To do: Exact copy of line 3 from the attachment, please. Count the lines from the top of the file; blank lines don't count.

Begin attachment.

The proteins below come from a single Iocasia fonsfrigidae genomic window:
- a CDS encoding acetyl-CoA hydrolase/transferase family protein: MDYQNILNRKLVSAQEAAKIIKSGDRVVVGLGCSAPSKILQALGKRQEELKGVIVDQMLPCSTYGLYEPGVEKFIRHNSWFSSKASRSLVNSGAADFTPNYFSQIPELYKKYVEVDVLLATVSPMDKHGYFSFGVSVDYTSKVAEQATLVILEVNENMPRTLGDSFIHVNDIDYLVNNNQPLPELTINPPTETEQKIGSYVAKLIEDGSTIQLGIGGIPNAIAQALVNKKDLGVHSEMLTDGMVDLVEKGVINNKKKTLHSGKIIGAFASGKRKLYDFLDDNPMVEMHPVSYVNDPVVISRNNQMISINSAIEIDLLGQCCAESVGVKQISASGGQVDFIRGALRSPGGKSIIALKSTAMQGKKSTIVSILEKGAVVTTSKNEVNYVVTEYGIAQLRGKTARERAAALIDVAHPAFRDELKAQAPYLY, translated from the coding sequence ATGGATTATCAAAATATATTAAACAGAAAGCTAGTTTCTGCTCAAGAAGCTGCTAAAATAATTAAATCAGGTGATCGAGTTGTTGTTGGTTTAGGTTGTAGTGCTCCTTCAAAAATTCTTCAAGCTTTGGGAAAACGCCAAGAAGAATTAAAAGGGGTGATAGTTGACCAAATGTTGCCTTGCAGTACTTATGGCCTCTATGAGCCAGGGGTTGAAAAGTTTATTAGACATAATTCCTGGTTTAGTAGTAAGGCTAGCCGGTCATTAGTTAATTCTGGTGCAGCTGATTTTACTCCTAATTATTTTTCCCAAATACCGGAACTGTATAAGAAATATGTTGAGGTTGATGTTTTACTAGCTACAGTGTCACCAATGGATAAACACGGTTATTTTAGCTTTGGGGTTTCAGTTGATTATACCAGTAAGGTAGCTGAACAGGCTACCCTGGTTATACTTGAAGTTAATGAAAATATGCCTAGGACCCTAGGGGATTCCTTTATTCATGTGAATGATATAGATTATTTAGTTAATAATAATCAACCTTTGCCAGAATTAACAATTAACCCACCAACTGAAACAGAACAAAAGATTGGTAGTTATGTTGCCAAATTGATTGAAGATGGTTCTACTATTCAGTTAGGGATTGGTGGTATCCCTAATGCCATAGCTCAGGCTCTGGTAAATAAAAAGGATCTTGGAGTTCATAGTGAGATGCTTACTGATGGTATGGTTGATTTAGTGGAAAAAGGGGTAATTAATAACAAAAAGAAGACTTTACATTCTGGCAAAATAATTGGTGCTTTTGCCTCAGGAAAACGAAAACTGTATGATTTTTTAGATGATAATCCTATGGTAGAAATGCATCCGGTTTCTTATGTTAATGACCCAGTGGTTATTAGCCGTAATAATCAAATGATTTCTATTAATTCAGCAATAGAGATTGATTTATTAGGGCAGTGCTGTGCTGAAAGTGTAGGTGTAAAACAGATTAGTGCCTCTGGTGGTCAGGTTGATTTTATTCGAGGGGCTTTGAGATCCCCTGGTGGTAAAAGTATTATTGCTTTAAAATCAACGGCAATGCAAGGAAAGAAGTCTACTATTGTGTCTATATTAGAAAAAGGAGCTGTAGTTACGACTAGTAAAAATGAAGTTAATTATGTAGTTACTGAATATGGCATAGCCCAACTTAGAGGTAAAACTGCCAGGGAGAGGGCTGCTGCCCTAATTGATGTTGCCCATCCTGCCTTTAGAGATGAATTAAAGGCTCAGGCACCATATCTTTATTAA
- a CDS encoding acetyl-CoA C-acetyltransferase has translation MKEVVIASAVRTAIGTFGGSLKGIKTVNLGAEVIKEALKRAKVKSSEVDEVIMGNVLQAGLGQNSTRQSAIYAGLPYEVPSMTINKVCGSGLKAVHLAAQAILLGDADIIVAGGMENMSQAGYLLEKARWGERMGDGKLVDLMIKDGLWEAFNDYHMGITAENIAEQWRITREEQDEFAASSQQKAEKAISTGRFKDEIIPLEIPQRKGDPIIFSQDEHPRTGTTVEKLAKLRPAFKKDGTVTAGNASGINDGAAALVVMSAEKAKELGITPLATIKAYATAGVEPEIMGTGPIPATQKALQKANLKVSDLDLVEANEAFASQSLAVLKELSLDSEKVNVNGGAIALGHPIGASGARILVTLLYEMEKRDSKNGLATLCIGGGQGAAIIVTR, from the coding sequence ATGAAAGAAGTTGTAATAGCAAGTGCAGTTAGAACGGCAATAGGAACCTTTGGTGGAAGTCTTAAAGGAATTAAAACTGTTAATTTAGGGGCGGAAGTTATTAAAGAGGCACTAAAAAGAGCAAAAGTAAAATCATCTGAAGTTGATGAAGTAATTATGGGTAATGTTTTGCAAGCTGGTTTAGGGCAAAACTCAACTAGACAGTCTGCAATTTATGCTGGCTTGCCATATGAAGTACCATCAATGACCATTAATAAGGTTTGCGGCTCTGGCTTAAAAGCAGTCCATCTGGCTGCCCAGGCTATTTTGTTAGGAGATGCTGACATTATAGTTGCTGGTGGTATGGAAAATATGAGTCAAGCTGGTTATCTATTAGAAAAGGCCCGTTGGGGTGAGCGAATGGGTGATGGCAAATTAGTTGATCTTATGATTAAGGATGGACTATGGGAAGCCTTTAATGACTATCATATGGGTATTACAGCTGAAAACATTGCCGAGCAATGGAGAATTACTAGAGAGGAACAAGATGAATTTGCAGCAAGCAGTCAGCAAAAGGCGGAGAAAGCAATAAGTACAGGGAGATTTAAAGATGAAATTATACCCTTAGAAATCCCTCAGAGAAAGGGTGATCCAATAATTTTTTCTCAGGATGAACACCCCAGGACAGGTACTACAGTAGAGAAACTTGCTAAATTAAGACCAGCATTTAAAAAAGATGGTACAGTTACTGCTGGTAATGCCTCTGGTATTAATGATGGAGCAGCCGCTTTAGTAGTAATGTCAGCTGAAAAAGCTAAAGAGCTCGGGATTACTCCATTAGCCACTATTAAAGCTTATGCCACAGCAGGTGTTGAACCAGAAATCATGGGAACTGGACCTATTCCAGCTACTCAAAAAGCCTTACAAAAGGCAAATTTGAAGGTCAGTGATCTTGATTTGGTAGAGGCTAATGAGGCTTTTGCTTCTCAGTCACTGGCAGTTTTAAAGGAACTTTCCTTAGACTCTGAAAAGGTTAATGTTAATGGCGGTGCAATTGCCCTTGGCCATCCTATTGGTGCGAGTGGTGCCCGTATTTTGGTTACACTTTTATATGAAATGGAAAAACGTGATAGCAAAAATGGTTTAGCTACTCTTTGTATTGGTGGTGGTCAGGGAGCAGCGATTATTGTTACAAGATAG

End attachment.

- a CDS encoding acetyl-CoA C-acetyltransferase has translation MKEVVIASAVRTAIGTFGGSLKGIKTVNLGAEVIKEALKRAKVKSSEVDEVIMGNVLQAGLGQNSTRQSAIYAGLPYEVPSMTINKVCGSGLKAVHLAAQAILLGDADIIVAGGMENMSQAGYLLEKARWGERMGDGKLVDLMIKDGLWEAFNDYHMGITAENIAEQWRITREEQDEFAASSQQKAEKAISTGRFKDEIIPLEIPQRKGDPIIFSQDEHPRTGTTVEKLAKLRPAFKKDGTVTAGNASGINDGAAALVVMSAEKAKELGITPLATIKAYATAGVEPEIMGTGPIPATQKALQKANLKVSDLDLVEANEAFASQSLAVLKELSLDSEKVNVNGGAIALGHPIGASGARILVTLLYEMEKRDSKNGLATLCIGGGQGAAIIVTR, from the coding sequence ATGAAAGAAGTTGTAATAGCAAGTGCAGTTAGAACGGCAATAGGAACCTTTGGTGGAAGTCTTAAAGGAATTAAAACTGTTAATTTAGGGGCGGAAGTTATTAAAGAGGCACTAAAAAGAGCAAAAGTAAAATCATCTGAAGTTGATGAAGTAATTATGGGTAATGTTTTGCAAGCTGGTTTAGGGCAAAACTCAACTAGACAGTCTGCAATTTATGCTGGCTTGCCATATGAAGTACCATCAATGACCATTAATAAGGTTTGCGGCTCTGGCTTAAAAGCAGTCCATCTGGCTGCCCAGGCTATTTTGTTAGGAGATGCTGACATTATAGTTGCTGGTGGTATGGAAAATATGAGTCAAGCTGGTTATCTATTAGAAAAGGCCCGTTGGGGTGAGCGAATGGGTGATGGCAAATTAGTTGATCTTATGATTAAGGATGGACTATGGGAAGCCTTTAATGACTATCATATGGGTATTACAGCTGAAAACATTGCCGAGCAATGGAGAATTACTAGAGAGGAACAAGATGAATTTGCAGCAAGCAGTCAGCAAAAGGCGGAGAAAGCAATAAGTACAGGGAGATTTAAAGATGAAATTATACCCTTAGAAATCCCTCAGAGAAAGGGTGATCCAATAATTTTTTCTCAGGATGAACACCCCAGGACAGGTACTACAGTAGAGAAACTTGCTAAATTAAGACCAGCATTTAAAAAAGATGGTACAGTTACTGCTGGTAATGCCTCTGGTATTAATGATGGAGCAGCCGCTTTAGTAGTAATGTCAGCTGAAAAAGCTAAAGAGCTCGGGATTACTCCATTAGCCACTATTAAAGCTTATGCCACAGCAGGTGTTGAACCAGAAATCATGGGAACTGGACCTATTCCAGCTACTCAAAAAGCCTTACAAAAGGCAAATTTGAAGGTCAGTGATCTTGATTTGGTAGAGGCTAATGAGGCTTTTGCTTCTCAGTCACTGGCAGTTTTAAAGGAACTTTCCTTAGACTCTGAAAAGGTTAATGTTAATGGCGGTGCAATTGCCCTTGGCCATCCTATTGGTGCGAGTGGTGCCCGTATTTTGGTTACACTTTTATATGAAATGGAAAAACGTGATAGCAAAAATGGTTTAGCTACTCTTTGTATTGGTGGTGGTCAGGGAGCAGCGATTATTGTTACAAGATAG